The peninsula just North from Húsavík simply looks as a regular peninsula. Great views, high cliffs, green hills and some lava. But Tjörnes hides in itself some secrets: fossils. The cliffs are made up of layers and the most ancient one dates about 2 millions years. The presence of the fossil shells that can be found here shows something interesting. Those shells belong to creatures that require the temperature of the water to be 12°C or warmer. Now the average temperature of Icelandic coastal water is 4°C. It seems the water was much much warmer some millions of year ago and, therefore, so the climate was. Just imagine all these creatures in their shells sunbathing in Iceland as they were in the Caribbean.
At the northernmost tip of Tjörnes called Voladalstorfa stands the orange lighthouse. All the way to the tiny headland is truly scenic. However, it is not possible to reach the lighthouse because the landowners want to protect the bird life and banned trespassing.
The northern coast of the peninsula offers excellent views of Mánáeyjar, the “Moon Island”, which is the remnants of an ancient underwater volcano part of Tjörnes Fracture Zone. Moreover, not far, is Mánárbakki farm with an unusual local culture museum in a usual turf dwelling, a meteorological station and a campsite.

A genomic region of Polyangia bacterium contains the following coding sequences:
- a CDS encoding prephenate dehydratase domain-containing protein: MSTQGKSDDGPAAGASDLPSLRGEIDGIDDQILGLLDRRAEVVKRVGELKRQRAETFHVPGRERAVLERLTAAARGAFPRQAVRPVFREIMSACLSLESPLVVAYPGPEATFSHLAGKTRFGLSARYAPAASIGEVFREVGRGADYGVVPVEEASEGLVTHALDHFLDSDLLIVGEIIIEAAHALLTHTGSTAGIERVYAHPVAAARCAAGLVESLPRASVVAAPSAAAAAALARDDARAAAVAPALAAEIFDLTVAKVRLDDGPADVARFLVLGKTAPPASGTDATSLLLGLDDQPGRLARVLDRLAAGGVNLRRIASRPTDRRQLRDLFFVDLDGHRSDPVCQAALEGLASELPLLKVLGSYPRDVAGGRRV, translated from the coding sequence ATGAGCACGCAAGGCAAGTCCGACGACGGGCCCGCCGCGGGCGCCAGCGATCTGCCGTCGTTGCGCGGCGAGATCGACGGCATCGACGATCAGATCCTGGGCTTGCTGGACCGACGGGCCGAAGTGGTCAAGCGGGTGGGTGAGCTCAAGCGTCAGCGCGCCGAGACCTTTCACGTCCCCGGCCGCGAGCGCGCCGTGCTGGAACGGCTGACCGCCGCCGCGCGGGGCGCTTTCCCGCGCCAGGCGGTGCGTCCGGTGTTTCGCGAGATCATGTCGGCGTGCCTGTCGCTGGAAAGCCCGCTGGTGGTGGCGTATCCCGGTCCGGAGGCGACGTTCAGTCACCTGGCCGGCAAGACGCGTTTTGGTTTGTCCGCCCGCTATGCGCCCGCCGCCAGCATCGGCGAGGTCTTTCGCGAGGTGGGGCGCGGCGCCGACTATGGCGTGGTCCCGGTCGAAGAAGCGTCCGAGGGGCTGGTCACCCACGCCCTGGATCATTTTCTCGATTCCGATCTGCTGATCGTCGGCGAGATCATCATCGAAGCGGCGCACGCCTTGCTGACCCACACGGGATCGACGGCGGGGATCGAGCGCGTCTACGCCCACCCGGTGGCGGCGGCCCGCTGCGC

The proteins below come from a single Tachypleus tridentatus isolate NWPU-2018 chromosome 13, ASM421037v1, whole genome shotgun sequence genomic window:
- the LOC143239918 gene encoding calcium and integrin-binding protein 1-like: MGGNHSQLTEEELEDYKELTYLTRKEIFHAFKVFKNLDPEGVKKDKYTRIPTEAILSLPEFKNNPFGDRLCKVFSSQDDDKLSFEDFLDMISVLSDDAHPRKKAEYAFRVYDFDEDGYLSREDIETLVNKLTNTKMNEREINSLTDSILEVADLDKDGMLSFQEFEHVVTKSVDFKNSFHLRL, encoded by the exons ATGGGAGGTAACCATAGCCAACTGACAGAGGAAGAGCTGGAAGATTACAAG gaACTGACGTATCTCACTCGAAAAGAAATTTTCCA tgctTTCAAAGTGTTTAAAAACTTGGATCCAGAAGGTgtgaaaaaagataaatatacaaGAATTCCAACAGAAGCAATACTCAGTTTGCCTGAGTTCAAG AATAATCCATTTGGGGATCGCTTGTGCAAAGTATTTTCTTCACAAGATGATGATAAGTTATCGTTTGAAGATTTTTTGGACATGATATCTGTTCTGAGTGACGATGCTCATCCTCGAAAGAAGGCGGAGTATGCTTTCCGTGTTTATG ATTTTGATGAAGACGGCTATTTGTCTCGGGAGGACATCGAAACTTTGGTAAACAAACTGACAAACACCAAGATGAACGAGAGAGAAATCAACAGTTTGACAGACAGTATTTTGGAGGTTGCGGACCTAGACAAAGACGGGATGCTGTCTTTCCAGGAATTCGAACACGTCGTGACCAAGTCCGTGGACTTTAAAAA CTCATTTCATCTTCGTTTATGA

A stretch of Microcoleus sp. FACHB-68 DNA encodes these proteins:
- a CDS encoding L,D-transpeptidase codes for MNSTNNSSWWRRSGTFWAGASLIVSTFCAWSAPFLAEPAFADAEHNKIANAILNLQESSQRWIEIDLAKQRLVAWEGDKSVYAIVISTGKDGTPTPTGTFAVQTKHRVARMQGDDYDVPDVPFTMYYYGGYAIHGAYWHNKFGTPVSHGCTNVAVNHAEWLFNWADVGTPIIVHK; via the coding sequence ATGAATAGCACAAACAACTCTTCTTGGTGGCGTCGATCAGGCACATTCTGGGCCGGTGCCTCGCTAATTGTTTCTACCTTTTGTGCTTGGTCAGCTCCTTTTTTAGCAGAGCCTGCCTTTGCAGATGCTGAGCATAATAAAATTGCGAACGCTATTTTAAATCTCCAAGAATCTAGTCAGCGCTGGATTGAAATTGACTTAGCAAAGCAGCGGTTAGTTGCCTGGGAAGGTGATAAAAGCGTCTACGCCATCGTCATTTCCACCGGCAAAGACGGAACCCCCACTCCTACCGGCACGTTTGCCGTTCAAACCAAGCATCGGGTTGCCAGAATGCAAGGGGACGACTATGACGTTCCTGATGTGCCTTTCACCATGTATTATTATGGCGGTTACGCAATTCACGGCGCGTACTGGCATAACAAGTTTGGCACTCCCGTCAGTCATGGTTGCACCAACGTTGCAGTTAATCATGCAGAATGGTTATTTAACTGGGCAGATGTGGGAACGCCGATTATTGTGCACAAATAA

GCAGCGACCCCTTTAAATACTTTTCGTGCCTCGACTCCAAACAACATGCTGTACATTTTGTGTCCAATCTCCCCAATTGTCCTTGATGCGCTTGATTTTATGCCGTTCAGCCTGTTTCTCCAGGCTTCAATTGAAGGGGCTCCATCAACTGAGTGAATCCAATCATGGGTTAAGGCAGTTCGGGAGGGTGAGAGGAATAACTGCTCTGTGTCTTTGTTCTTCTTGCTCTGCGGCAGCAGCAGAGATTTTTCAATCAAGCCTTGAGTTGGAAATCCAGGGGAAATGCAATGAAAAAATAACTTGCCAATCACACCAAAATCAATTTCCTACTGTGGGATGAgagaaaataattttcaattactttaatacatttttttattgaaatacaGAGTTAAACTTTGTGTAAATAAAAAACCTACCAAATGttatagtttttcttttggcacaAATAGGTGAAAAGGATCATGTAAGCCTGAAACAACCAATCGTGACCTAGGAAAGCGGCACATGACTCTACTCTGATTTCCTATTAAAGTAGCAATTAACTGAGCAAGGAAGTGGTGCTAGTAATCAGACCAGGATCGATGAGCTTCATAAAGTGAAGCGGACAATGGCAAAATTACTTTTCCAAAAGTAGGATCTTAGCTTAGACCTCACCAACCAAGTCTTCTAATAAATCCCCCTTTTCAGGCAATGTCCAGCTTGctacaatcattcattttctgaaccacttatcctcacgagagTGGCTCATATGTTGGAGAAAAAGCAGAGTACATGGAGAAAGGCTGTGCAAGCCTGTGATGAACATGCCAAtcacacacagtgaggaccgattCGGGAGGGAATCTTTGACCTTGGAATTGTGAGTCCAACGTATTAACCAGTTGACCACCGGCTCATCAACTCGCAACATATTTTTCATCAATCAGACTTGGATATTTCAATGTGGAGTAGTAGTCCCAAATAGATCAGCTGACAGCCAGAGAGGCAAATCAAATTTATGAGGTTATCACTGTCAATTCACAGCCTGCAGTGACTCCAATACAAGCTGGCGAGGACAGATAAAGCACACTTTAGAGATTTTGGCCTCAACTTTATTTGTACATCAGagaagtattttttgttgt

Being a relatively new landmass, fossils can be hard to come by in Iceland. Tungulending however, is one of the exceptions. Layers of fossilized gastropods and bivalves inhabit the rock strata here; exposed by the steep banks as you approach, they crumble on to the beach beneath. There is also fossilised wood, seal bones and a few years ago even a whale skull was excavated here. Being a rare commodity, the fossils are protected by Icelandic law, so please look, but don’t touch. It is strictly forbidden to remove any of the fossils.
Right next tot he fossils is a guesthouse and café.
Tjörnes peninsula is just a few kilometers north of Húsavík along road 85. It can also be reached coming from the east.